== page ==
We had a rough year. From running our base on our own to riots in town, we were happy to close the door on 2019. 2020 would be a good year. We had a furlough coming! I couldn’t wait to relax, let down my cultural guard, connect with friends and family, and forgo cooking from scratch.

 We had pinned so many hopes on a good furlough, then COVID-19 happened.

We watched the spread and wondered if we would be able to make it out of our country of service. Thankfully we left just before countries around us started closing to transit flights. We landed in the US on March 6 and enjoyed one week of freedom before social distancing orders took over. Our furlough plans crashed down around us as spending time with much of our extended family, friends, and our sending church became impossible.

We still have a lot to be grateful for. We are safe. We are provided for. We do not lack. But man oh man we are disappointed.

Disappointment is where I sit today and type out this message to you. A part of me feels like this disappointment is a sign of just how self centered I really am. The world is sick and I feel sad because I can’t take my children to the movies?

That’s the thing about disappointment, no amount of attempting to reframe my mind to be grateful for what I have really helps. I am thankful for where we are and how we are able to wait out this virus in safety, but I am also really, truly, sad about my dashed expectations.

One of my favorite passages of scripture is Luke 24:13-35. It’s the day of Jesus’ resurrection, but as far as the two disciples in the story are concerned, Jesus is dead. They walk along the road to Emmaus rehashing the events of the last years and days. They are heartbroken and confused. Jesus appears, unrecognized, and walks alongside them asking what they are talking about. The disciples recount the story of Jesus and the crucifixion, then say my favorite line of the entire passage, “but we had hoped that he was the one…”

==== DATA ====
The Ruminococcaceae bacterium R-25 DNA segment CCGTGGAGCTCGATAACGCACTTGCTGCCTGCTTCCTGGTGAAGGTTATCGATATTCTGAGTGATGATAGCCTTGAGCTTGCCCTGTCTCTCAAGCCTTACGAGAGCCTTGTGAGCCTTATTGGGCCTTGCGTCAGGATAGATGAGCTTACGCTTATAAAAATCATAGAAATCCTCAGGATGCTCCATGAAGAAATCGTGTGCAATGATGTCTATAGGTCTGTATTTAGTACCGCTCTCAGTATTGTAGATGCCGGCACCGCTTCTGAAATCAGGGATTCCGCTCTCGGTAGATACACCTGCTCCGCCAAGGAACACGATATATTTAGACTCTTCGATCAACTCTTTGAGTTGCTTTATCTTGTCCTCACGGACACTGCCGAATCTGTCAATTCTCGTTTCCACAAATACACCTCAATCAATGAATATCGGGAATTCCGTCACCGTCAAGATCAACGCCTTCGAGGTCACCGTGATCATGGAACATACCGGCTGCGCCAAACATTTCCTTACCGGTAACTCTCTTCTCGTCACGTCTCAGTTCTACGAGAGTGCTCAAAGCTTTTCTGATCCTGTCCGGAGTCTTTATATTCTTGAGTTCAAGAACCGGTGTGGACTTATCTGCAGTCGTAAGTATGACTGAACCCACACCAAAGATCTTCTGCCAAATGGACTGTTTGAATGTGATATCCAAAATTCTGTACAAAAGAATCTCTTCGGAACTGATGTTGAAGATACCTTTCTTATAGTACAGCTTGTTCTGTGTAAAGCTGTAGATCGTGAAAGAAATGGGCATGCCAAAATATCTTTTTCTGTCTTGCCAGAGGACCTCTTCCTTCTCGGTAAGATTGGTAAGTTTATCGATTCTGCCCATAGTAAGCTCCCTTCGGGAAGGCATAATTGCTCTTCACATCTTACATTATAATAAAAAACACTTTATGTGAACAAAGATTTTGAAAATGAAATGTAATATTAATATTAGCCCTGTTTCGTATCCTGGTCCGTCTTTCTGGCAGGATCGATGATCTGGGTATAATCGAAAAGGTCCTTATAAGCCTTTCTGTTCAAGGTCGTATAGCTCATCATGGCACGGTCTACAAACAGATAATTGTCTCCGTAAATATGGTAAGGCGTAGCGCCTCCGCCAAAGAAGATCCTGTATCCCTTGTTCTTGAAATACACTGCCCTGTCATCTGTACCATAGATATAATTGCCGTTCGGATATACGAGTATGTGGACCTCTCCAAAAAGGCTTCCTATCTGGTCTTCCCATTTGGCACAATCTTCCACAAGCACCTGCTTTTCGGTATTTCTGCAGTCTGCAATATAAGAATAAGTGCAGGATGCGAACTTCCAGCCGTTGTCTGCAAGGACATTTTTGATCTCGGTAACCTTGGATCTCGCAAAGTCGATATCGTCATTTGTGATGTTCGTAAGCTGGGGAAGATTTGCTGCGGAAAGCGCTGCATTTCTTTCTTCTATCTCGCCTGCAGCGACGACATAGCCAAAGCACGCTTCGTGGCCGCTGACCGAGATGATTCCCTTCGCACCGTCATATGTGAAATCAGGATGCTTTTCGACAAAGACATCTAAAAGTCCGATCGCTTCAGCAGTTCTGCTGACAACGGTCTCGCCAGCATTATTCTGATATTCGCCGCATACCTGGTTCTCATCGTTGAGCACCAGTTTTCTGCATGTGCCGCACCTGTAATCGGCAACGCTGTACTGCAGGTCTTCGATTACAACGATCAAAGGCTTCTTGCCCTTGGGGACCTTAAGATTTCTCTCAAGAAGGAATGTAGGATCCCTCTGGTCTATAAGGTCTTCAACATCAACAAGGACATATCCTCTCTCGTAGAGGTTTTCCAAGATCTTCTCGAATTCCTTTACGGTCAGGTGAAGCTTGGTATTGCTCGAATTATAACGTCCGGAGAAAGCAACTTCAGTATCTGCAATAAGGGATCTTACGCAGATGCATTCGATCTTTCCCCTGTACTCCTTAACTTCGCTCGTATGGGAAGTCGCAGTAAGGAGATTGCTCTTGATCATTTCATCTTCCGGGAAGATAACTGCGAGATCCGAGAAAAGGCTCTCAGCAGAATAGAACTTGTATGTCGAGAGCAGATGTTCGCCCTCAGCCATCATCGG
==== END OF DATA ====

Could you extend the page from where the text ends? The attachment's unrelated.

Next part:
But we had hoped. Can you hear the disappointment? Can you hear the sadness?

This is where I find myself, walking loops around the neighborhood, talking to Jesus, recounting events and spilling out my spoiled hopes.

I had hoped to use this time to let my children experience American culture.

I had hoped to make memories with family we haven’t seen in years.

I had hoped to spend hours catching up with friends over coffees or pizzas.

I had hoped to share face to face stories of all the things we’ve experienced over this last term.

I had hoped…

In the Emmaus story, Jesus listens. He lets the disciples share everything on their mind, all their disappointments, before saying, “How foolish you are, and how slow to believe all the prophets have spoken!”  

I don’t believe Jesus was angry with them. The passage is full of tenderness, of walking alongside, of listening, and of explaining. Jesus took them back through the story from the beginning and expanded on all the scriptures, he replaced disappointment with understanding and peace. At their invitation he even went on to stay and eat with them before being recognized.

As I pour out my disappointments, I ask for understanding and peace. I know the One walking alongside me. I’m not looking for some bigger reason of why this virus had to happen, but I am asking for understanding that even in the midst of everything, God is still good. I long to hear that gentle chastisement, “How foolish you are, and how slow to believe!” and for his outlining of truth-

Truth that God is at work in a broken world. That he cares for us all. And that no disappointment, no matter how small, is too small for his attention and teaching.

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Anisha Hopkinson

Anisha was born to Chilean and Texan parents, first tasted missions in Mexico, fell in love with an Englishman in Africa, and now lives in Indonesia. She journals about cross-cultural life, helping people, and loving Jesus on www.namasayamommy.blogspot.com

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